What it does not do is make housing more affordable.

Residential construction is becoming increasingly more expensive. Prices rise as local home values increase. Developers, builders and landlords expect good returns on their investments. These are the economic realities.

New and renovated homes and apartments require buyers and renters with high incomes. With rare exceptions, these incomes are not available locally. So new residents have to commute to the metropolitan area for high-paying jobs.

As a result, McMinnville is rapidly becoming a bedroom community at the same time more people are finding they simply can’t afford a roof over their heads. And neither is beneficial to our city’s character and livability.

Rather than new housing, what we need is more local industry and manufacturing providing the kind of pay allowing workers to buy or rent in McMinnville. Earning more than just a minimum “living wage” locally will do what new homes do not — make housing affordable.

There should be a moratorium on building permits until adequate well-paying jobs can be created in Yamhill County generally and McMinnville specifically.
My message to the city council is this: The tail should not wag the dog!

Ken Dollinger



Right over profit

America will not be great again until we put what is right ahead of what is profitable.

Dave Hansen





Edward fuller, the rake in question is attached to a bulldozer. Not a lawn rake as you believe

Don Dix

Edward Fuller wrote -- 'I suspect we currently manage millions of acres of forest with quite variable terrain.'

With that statement, Edward irrationally assumes there is 'management'. FYI -- the environmental lobby has prevented the cleaning and thinning of Western forests for decades, and then foolishly screams 'climate change causes wildfires'. It only takes one character quality to distinguish reality from fiction -- common sense!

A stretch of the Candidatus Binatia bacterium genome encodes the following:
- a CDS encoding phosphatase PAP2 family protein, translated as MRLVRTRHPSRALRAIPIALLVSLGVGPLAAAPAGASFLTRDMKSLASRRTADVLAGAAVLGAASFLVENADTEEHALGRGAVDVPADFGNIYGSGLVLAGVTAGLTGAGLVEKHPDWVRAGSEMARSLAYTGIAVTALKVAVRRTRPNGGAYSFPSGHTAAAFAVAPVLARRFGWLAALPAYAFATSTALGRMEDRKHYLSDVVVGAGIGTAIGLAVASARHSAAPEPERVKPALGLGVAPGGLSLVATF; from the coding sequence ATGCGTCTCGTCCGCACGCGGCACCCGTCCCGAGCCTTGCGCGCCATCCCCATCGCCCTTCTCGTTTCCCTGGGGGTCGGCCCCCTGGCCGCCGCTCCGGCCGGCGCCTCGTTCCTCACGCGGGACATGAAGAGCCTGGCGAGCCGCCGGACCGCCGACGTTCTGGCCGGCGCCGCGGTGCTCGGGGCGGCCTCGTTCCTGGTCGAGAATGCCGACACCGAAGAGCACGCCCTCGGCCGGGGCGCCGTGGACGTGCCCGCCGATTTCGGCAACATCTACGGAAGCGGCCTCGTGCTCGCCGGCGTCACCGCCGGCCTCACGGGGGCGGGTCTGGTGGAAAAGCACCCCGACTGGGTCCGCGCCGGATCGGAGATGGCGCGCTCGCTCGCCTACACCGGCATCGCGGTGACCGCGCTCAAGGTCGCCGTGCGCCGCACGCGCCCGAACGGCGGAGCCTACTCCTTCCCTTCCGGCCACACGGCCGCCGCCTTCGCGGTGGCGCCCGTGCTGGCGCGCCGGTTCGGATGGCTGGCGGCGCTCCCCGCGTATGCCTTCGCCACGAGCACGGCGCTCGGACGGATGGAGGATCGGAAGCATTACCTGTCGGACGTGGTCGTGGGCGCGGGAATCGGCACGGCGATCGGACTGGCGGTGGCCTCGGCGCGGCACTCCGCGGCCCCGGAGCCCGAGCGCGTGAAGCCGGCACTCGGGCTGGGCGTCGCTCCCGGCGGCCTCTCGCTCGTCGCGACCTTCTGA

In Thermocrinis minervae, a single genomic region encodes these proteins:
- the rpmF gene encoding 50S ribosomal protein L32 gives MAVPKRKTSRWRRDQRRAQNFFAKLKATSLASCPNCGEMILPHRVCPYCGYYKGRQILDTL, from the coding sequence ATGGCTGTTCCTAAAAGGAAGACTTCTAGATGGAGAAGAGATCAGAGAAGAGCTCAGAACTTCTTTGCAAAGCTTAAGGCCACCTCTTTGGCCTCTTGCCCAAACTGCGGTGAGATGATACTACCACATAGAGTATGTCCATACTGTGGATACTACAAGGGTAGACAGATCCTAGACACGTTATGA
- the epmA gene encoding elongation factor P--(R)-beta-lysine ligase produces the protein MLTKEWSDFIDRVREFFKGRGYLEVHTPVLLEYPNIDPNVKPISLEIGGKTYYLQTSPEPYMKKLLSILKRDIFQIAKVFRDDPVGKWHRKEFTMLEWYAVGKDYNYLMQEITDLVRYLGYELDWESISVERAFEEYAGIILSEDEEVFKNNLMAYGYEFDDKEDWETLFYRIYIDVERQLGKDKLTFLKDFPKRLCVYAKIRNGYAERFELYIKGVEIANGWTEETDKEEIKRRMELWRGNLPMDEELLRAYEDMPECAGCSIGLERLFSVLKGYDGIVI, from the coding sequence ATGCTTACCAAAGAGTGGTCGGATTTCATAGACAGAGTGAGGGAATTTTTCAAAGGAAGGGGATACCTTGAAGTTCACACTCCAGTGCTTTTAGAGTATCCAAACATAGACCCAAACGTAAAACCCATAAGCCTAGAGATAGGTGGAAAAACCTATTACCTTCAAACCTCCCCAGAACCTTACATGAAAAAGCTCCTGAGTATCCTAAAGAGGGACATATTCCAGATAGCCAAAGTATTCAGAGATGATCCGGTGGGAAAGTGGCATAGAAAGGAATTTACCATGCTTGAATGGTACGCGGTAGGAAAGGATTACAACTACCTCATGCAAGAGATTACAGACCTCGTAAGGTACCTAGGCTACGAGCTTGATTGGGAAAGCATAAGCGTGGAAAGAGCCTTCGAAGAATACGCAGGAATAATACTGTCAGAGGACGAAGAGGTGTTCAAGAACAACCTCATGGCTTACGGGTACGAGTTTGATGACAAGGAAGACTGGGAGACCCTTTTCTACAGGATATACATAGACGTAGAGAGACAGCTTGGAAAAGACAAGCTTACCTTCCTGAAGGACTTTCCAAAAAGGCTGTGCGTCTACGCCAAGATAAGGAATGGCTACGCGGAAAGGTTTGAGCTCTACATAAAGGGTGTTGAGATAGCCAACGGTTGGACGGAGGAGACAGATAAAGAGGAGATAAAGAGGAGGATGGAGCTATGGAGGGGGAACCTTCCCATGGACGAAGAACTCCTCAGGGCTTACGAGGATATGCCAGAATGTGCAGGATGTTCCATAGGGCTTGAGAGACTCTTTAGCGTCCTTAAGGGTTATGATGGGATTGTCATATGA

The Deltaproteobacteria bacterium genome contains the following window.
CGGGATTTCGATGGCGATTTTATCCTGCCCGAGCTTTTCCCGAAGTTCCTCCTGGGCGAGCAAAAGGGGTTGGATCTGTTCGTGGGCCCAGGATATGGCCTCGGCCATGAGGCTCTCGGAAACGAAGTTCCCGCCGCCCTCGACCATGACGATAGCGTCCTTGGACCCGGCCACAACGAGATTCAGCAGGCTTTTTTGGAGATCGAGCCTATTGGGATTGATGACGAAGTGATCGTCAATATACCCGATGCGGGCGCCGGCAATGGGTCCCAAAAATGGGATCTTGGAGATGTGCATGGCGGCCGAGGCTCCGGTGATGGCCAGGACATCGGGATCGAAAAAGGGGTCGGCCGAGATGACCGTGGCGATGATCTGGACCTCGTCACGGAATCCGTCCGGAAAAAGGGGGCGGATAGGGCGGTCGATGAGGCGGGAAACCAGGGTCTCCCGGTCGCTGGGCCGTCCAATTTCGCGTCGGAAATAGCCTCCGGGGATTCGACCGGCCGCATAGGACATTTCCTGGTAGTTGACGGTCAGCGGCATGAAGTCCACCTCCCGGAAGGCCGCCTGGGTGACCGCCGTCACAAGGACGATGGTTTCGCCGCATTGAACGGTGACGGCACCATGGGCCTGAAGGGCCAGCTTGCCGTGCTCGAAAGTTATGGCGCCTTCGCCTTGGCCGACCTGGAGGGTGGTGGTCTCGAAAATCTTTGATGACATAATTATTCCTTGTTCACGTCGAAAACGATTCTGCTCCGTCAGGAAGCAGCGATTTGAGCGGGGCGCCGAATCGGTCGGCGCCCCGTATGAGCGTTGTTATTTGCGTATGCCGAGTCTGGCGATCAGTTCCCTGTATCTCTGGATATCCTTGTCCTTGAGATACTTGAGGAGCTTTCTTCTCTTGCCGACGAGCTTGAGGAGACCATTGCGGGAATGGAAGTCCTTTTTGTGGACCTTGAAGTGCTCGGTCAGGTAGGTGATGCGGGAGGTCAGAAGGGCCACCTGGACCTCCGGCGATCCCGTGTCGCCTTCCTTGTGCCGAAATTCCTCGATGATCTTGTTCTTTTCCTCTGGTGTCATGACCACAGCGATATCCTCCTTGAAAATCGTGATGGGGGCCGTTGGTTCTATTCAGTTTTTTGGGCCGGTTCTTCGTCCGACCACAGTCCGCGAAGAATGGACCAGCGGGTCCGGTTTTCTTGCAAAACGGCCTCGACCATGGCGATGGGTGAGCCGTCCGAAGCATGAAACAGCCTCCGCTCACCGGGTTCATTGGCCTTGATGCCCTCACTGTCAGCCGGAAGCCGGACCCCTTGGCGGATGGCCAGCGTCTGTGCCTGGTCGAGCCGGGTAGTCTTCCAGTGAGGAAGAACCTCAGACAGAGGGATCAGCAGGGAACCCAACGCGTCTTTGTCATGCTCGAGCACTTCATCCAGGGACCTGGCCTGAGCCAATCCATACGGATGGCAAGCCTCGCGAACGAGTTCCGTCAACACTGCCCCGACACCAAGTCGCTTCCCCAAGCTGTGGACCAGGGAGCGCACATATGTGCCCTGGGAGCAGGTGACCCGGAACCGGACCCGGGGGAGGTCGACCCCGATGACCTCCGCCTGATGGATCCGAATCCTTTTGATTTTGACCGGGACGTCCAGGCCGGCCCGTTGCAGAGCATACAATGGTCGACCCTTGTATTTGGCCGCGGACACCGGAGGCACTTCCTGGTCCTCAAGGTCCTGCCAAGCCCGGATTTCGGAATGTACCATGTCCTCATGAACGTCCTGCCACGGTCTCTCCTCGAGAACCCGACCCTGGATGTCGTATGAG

I respectfully suggest that you seem to have missed the actual tone and tenor of Mr. Fuller’s comments.

Don Dix –

I am always interested (albeit not persuaded) to read your comments on matters of climate and appreciate that you lay out the path to your opinions. However, I can’t seem to grasp the assertion that “character” and “common sense” are singular elements of the equation. Are you suggesting that people who are deeply concerned about the destructive ways man is affecting the climate - people who believe the massive body of scientific evidence and want to be proactive – that they/we have corrupt character and a lack of common sense? As a person who stewards a small woodlot, I do try to see the forest AND the trees. Just sayin’.

p.s. I googled the Carlin quote referenced on another thread, no wonder you didn’t paste it. :-}

Dave Hansen –


Don Dix

treefarmer -- Mr. Fuller, by his statement, apparently believes the forests are managed, that's 'fiction' -- and an unkempt forest (debris, deadfall and underbrush) burns hotter and spreads quicker than a managed forest, that's 'reality'. Distinguishing the two takes a certain degree of common sense, particularly if the only voice in the ear is the alarmist story of doom and gloom.

And nowhere did the word 'corrupt' appear -- that would be the members of the IPCC panel and their summaries and conclusions, which includes no scientists on that panel. And those conclusions have consistently overstated and missed their mark (disappearance of polar ice, sea level rise, more powerful and frequent hurricanes, etc.). It says something that several 'lead scientists' have disputed how their studies and assessments have been overlooked or tweaked by the panel, apparently to keep the fear alive.

Carlin called a spade a spade, and rarely used some pc smooth-over to make a point. He was a true original—a brash, intelligent, eloquent voice that cut to the quick. He said what others could not or would not say.

Here's another which IS printable -- “Bipartisan usually means that a larger-than-usual deception is being carried out.” – George Carlin